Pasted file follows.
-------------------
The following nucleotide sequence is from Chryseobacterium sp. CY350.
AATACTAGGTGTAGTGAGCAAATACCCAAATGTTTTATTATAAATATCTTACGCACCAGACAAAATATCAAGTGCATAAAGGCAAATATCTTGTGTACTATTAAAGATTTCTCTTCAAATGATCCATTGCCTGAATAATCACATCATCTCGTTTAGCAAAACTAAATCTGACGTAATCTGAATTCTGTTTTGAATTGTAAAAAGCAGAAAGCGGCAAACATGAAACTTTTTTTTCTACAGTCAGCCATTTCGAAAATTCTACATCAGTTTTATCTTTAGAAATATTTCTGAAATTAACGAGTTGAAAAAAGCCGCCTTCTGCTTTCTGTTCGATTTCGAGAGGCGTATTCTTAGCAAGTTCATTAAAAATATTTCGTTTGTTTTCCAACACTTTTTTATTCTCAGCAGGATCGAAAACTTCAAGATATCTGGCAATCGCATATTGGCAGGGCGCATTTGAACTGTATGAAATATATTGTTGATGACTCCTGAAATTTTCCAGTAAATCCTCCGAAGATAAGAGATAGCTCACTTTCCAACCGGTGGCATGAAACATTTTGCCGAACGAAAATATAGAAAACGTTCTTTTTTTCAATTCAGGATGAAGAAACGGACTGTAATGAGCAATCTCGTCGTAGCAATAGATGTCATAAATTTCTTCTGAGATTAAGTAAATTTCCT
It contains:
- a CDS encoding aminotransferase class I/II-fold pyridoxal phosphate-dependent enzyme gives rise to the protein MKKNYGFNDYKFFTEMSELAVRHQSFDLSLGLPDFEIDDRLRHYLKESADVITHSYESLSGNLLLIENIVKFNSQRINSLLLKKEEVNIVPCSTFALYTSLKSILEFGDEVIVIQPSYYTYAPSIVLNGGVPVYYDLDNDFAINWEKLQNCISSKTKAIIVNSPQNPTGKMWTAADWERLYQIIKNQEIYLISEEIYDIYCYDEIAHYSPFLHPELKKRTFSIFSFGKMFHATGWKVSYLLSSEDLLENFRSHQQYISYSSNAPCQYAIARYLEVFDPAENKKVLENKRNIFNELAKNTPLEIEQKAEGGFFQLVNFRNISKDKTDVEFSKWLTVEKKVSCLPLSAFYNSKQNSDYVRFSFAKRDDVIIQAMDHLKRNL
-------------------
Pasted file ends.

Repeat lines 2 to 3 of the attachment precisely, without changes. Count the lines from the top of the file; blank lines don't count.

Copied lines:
AATACTAGGTGTAGTGAGCAAATACCCAAATGTTTTATTATAAATATCTTACGCACCAGACAAAATATCAAGTGCATAAAGGCAAATATCTTGTGTACTATTAAAGATTTCTCTTCAAATGATCCATTGCCTGAATAATCACATCATCTCGTTTAGCAAAACTAAATCTGACGTAATCTGAATTCTGTTTTGAATTGTAAAAAGCAGAAAGCGGCAAACATGAAACTTTTTTTTCTACAGTCAGCCATTTCGAAAATTCTACATCAGTTTTATCTTTAGAAATATTTCTGAAATTAACGAGTTGAAAAAAGCCGCCTTCTGCTTTCTGTTCGATTTCGAGAGGCGTATTCTTAGCAAGTTCATTAAAAATATTTCGTTTGTTTTCCAACACTTTTTTATTCTCAGCAGGATCGAAAACTTCAAGATATCTGGCAATCGCATATTGGCAGGGCGCATTTGAACTGTATGAAATATATTGTTGATGACTCCTGAAATTTTCCAGTAAATCCTCCGAAGATAAGAGATAGCTCACTTTCCAACCGGTGGCATGAAACATTTTGCCGAACGAAAATATAGAAAACGTTCTTTTTTTCAATTCAGGATGAAGAAACGGACTGTAATGAGCAATCTCGTCGTAGCAATAGATGTCATAAATTTCTTCTGAGATTAAGTAAATTTCCT
It contains: